Commodity, Consumer Prices May Prompt Fed Rate Hike

The run-up in commodity prices is casting a cloud over the global economic recovery and could lead the Federal Reserve to raise interest rates sooner than previously expected.

The world hasn’t seen such across-the-board commodity-price increases since the beginning of the global financial crisis, and before that, the 1970s. Corn, soybeans and wheat have jumped to their highest levels in eight years. Lumber, iron ore and copper have hit records. Oil recently reached a two-year high.

Price indices released last week in China and the U.S. underscored the trend. China’s producer-price index, a gauge of factory-gate prices, jumped 9 percent from May 2020, accelerating from April’s 6.8 percent increase, according to the National Bureau of Statistics. The result marked the fastest year-over-year rise since September 2008.

The U.S. Labor Department said the May increase in the consumer-price index, released the day after China’s producer-price index, was 5 percent, the largest increase since August 2008.

Ordinarily, economists and central bankers try not to worry too much about commodity-price moves.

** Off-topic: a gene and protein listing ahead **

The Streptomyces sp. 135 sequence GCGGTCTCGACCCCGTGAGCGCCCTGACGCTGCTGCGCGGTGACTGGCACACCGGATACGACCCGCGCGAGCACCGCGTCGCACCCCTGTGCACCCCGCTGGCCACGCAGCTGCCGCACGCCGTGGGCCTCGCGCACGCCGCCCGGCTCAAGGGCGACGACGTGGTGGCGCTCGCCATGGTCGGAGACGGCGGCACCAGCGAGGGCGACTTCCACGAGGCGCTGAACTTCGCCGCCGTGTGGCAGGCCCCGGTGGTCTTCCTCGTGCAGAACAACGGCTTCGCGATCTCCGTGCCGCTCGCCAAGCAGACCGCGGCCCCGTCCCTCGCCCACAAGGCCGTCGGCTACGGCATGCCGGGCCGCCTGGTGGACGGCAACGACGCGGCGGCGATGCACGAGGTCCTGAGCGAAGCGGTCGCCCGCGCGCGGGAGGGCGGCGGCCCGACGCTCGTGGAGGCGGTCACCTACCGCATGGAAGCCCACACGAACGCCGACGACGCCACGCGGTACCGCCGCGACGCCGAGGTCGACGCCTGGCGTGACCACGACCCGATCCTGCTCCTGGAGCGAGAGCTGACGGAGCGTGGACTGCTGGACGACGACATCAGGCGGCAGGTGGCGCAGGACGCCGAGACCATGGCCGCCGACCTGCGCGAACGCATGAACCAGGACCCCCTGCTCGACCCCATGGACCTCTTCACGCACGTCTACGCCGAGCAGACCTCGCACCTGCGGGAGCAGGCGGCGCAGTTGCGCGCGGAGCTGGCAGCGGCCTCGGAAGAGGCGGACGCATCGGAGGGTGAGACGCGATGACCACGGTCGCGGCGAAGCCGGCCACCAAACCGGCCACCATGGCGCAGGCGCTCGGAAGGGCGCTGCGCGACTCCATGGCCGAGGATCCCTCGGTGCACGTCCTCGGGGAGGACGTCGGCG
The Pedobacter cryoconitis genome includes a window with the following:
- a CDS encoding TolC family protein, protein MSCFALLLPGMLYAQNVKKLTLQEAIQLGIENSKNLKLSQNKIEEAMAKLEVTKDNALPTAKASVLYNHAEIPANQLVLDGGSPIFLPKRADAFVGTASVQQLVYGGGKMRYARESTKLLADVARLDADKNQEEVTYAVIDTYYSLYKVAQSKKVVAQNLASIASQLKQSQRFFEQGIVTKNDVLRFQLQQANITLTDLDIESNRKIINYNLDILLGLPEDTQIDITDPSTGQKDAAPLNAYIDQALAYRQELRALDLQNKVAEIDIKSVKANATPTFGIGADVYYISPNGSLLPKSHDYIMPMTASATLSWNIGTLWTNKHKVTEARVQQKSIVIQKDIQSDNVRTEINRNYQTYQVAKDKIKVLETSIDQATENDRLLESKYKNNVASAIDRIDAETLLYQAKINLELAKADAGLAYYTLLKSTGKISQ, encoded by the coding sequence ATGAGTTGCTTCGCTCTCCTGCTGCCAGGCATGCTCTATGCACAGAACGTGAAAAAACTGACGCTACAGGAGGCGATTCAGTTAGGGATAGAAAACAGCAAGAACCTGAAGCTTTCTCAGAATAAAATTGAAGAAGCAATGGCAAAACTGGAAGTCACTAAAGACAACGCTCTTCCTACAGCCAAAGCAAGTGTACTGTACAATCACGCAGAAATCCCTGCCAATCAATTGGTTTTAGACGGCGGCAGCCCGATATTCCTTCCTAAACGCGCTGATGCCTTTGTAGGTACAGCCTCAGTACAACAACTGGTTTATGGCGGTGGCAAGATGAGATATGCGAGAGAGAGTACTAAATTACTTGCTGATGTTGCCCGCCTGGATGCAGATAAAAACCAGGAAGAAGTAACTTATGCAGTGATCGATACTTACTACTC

Commodity prices can be volatile, and they make up a smaller part of consumer inflation than other costs, like housing.

But manufacturers’ profit margins are shrinking because of higher costs for raw materials. Households are paying more for gas, groceries and some restaurant bills, curbing their ability to spend elsewhere. In poorer countries, some are going without basic needs entirely.

Many factors are driving the increases, including ultra-strong consumer demand and supply-chain bottlenecks. But behind many of them, economists say, is a deliberate decision by policy makers in the U.S. and elsewhere to run their economies hot for now, with lots of stimulus, to ensure they recover fully from damage caused by COVID-19.

That strategy may be questioned this week, when Fed officials could signal that they anticipate raising interest rates sooner than previously expected. In March, the last time the Fed released quarterly economic forecasts, most officials expected to keep the benchmark interest rate near zero through 2023 to encourage the economy’s recovery from the pandemic.

Officials have a two-day policy meeting this week and are set to release updated projections Wednesday.

Source: Wall Street Journal